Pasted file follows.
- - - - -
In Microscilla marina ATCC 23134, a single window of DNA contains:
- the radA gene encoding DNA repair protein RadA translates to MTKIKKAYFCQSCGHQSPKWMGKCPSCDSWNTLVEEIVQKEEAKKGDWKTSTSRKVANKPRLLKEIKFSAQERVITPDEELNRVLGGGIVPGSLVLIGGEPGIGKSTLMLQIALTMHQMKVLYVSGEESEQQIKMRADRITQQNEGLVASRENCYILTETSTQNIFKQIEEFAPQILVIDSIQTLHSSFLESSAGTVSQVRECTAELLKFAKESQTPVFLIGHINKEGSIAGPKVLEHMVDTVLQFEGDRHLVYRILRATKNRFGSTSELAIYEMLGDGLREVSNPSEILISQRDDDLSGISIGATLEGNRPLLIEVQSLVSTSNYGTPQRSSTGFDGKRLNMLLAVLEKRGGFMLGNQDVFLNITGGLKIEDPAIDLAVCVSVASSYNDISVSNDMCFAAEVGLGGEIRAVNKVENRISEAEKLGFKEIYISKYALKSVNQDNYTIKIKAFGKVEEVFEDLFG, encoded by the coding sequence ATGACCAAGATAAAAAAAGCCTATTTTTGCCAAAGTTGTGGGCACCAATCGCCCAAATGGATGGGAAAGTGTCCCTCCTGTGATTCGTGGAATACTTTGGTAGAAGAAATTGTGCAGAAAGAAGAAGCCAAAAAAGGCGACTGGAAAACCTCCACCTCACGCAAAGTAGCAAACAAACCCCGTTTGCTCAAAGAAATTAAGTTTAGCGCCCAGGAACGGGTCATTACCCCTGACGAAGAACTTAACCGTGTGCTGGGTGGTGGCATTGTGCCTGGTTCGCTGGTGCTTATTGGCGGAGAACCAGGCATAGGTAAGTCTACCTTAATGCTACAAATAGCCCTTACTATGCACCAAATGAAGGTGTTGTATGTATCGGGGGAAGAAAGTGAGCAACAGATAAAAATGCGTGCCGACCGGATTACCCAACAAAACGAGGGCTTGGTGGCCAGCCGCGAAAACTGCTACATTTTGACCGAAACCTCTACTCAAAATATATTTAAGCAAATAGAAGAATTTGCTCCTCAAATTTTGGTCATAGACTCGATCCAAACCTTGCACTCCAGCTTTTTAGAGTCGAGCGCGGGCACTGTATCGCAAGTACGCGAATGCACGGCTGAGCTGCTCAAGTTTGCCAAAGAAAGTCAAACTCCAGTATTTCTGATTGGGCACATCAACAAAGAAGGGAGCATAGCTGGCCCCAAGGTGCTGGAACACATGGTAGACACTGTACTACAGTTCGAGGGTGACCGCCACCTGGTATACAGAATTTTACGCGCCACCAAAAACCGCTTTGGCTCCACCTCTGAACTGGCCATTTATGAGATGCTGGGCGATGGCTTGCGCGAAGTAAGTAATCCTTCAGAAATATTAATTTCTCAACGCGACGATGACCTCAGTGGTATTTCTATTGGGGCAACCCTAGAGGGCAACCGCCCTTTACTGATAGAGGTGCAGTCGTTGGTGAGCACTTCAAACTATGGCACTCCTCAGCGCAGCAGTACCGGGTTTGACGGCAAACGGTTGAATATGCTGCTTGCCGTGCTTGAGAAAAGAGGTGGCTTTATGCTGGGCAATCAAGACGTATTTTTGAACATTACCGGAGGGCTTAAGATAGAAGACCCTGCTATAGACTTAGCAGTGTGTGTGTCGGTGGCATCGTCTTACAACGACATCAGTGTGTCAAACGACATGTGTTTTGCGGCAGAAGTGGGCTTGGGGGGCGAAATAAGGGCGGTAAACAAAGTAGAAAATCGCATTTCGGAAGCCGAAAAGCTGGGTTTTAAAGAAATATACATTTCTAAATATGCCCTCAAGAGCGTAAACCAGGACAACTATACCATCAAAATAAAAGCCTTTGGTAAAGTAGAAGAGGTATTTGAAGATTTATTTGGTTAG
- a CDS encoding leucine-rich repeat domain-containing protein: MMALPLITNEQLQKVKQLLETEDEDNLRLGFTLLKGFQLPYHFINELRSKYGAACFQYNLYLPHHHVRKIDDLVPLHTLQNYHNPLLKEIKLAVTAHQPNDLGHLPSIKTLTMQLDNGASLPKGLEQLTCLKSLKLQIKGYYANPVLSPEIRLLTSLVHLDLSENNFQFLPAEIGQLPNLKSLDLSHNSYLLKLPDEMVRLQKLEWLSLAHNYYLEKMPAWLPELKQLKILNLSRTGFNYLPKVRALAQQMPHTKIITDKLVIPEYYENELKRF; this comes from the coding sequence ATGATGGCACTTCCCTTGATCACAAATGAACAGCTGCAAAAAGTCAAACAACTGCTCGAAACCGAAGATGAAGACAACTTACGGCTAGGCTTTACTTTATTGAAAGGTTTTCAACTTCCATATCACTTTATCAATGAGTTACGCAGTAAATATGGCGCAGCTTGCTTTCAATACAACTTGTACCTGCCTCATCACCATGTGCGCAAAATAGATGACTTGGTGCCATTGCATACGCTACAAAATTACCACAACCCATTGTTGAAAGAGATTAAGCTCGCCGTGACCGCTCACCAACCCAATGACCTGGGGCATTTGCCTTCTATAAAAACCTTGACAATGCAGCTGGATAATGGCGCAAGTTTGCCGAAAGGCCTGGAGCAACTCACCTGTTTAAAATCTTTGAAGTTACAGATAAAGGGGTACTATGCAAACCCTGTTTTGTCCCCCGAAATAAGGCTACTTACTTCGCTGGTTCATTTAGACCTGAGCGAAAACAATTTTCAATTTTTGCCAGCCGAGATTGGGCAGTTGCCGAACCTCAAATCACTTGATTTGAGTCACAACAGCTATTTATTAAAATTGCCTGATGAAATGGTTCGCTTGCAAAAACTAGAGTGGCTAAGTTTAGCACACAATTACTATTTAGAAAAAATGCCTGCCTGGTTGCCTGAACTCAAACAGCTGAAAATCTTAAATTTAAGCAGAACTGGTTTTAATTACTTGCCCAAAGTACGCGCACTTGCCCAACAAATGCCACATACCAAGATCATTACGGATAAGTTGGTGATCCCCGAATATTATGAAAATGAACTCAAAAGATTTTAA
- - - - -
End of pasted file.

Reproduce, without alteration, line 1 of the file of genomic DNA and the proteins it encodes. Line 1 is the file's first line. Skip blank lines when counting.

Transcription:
In Microscilla marina ATCC 23134, a single window of DNA contains: